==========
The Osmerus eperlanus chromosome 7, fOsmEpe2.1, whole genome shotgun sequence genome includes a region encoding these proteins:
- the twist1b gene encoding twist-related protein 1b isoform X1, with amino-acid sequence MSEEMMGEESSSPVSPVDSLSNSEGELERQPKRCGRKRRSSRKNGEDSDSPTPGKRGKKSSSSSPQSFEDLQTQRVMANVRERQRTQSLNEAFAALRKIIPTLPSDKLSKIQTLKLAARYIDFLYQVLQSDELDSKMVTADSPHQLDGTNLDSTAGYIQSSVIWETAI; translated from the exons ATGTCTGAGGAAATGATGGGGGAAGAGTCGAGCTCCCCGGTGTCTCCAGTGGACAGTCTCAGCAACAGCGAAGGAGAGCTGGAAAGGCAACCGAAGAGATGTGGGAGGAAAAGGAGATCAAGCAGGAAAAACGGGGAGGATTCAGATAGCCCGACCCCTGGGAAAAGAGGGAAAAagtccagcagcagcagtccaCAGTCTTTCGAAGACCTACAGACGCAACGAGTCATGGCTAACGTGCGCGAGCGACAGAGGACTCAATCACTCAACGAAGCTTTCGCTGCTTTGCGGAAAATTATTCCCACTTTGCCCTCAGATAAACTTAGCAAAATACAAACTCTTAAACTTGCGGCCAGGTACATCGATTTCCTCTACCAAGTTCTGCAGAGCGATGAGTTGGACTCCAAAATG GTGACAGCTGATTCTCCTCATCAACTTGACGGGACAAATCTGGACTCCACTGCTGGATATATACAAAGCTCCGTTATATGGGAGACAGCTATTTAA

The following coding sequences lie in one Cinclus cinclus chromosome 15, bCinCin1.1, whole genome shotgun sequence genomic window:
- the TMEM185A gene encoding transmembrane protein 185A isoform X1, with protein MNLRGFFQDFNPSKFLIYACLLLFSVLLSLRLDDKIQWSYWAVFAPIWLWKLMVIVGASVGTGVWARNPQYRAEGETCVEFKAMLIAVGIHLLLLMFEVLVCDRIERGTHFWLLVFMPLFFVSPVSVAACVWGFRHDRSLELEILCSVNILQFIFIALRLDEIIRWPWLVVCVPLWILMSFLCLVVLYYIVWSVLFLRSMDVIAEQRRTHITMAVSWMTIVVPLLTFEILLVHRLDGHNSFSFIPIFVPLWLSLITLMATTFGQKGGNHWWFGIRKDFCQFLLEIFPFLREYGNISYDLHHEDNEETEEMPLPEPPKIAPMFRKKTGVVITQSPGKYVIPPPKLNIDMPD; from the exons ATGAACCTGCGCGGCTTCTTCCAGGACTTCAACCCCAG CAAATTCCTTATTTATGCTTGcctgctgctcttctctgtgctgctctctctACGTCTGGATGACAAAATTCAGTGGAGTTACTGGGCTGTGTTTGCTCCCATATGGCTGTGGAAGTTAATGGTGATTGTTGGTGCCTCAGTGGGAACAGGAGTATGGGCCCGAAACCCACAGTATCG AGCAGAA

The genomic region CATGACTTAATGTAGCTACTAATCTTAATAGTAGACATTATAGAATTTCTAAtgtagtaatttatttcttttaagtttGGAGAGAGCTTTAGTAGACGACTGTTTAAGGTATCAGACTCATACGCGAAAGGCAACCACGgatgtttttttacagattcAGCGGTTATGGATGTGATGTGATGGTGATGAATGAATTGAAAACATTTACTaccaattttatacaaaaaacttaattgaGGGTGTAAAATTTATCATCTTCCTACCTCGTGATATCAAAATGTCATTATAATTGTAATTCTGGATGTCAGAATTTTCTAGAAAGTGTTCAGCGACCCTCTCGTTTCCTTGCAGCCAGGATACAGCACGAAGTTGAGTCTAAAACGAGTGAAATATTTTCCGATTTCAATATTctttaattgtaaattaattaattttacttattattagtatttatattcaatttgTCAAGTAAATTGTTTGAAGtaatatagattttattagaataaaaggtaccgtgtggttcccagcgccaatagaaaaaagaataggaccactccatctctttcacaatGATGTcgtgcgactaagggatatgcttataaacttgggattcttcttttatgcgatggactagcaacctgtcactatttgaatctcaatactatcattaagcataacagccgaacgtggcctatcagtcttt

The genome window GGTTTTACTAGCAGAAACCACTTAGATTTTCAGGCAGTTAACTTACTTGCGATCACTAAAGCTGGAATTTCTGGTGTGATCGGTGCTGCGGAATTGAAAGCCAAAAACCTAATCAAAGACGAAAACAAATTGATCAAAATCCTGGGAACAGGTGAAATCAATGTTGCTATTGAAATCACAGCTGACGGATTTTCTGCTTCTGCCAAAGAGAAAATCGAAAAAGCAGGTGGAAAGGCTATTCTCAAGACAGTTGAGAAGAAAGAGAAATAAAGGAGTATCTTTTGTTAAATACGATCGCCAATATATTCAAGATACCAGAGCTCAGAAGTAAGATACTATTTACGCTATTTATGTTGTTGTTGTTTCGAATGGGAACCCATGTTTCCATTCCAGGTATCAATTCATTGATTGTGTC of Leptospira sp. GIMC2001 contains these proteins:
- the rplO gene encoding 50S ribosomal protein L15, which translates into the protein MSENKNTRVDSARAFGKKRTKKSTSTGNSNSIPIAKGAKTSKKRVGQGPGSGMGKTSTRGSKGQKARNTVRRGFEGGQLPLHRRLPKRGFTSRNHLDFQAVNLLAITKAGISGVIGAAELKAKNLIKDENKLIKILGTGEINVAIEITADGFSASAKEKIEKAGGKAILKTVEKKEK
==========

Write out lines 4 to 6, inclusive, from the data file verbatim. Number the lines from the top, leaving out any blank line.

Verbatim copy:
- the TMEM185A gene encoding transmembrane protein 185A isoform X1, with protein MNLRGFFQDFNPSKFLIYACLLLFSVLLSLRLDDKIQWSYWAVFAPIWLWKLMVIVGASVGTGVWARNPQYRAEGETCVEFKAMLIAVGIHLLLLMFEVLVCDRIERGTHFWLLVFMPLFFVSPVSVAACVWGFRHDRSLELEILCSVNILQFIFIALRLDEIIRWPWLVVCVPLWILMSFLCLVVLYYIVWSVLFLRSMDVIAEQRRTHITMAVSWMTIVVPLLTFEILLVHRLDGHNSFSFIPIFVPLWLSLITLMATTFGQKGGNHWWFGIRKDFCQFLLEIFPFLREYGNISYDLHHEDNEETEEMPLPEPPKIAPMFRKKTGVVITQSPGKYVIPPPKLNIDMPD; from the exons ATGAACCTGCGCGGCTTCTTCCAGGACTTCAACCCCAG CAAATTCCTTATTTATGCTTGcctgctgctcttctctgtgctgctctctctACGTCTGGATGACAAAATTCAGTGGAGTTACTGGGCTGTGTTTGCTCCCATATGGCTGTGGAAGTTAATGGTGATTGTTGGTGCCTCAGTGGGAACAGGAGTATGGGCCCGAAACCCACAGTATCG AGCAGAA

The genomic region CATGACTTAATGTAGCTACTAATCTTAATAGTAGACATTATAGAATTTCTAAtgtagtaatttatttcttttaagtttGGAGAGAGCTTTAGTAGACGACTGTTTAAGGTATCAGACTCATACGCGAAAGGCAACCACGgatgtttttttacagattcAGCGGTTATGGATGTGATGTGATGGTGATGAATGAATTGAAAACATTTACTaccaattttatacaaaaaacttaattgaGGGTGTAAAATTTATCATCTTCCTACCTCGTGATATCAAAATGTCATTATAATTGTAATTCTGGATGTCAGAATTTTCTAGAAAGTGTTCAGCGACCCTCTCGTTTCCTTGCAGCCAGGATACAGCACGAAGTTGAGTCTAAAACGAGTGAAATATTTTCCGATTTCAATATTctttaattgtaaattaattaattttacttattattagtatttatattcaatttgTCAAGTAAATTGTTTGAAGtaatatagattttattagaataaaaggtaccgtgtggttcccagcgccaatagaaaaaagaataggaccactccatctctttcacaatGATGTcgtgcgactaagggatatgcttataaacttgggattcttcttttatgcgatggactagcaacctgtcactatttgaatctcaatactatcattaagcataacagccgaacgtggcctatcagtcttt

The genome window GGTTTTACTAGCAGAAACCACTTAGATTTTCAGGCAGTTAACTTACTTGCGATCACTAAAGCTGGAATTTCTGGTGTGATCGGTGCTGCGGAATTGAAAGCCAAAAACCTAATCAAAGACGAAAACAAATTGATCAAAATCCTGGGAACAGGTGAAATCAATGTTGCTATTGAAATCACAGCTGACGGATTTTCTGCTTCTGCCAAAGAGAAAATCGAAAAAGCAGGTGGAAAGGCTATTCTCAAGACAGTTGAGAAGAAAGAGAAATAAAGGAGTATCTTTTGTTAAATACGATCGCCAATATATTCAAGATACCAGAGCTCAGAAGTAAGATACTATTTACGCTATTTATGTTGTTGTTGTTTCGAATGGGAACCCATGTTTCCATTCCAGGTATCAATTCATTGATTGTGTC of Leptospira sp. GIMC2001 contains these proteins: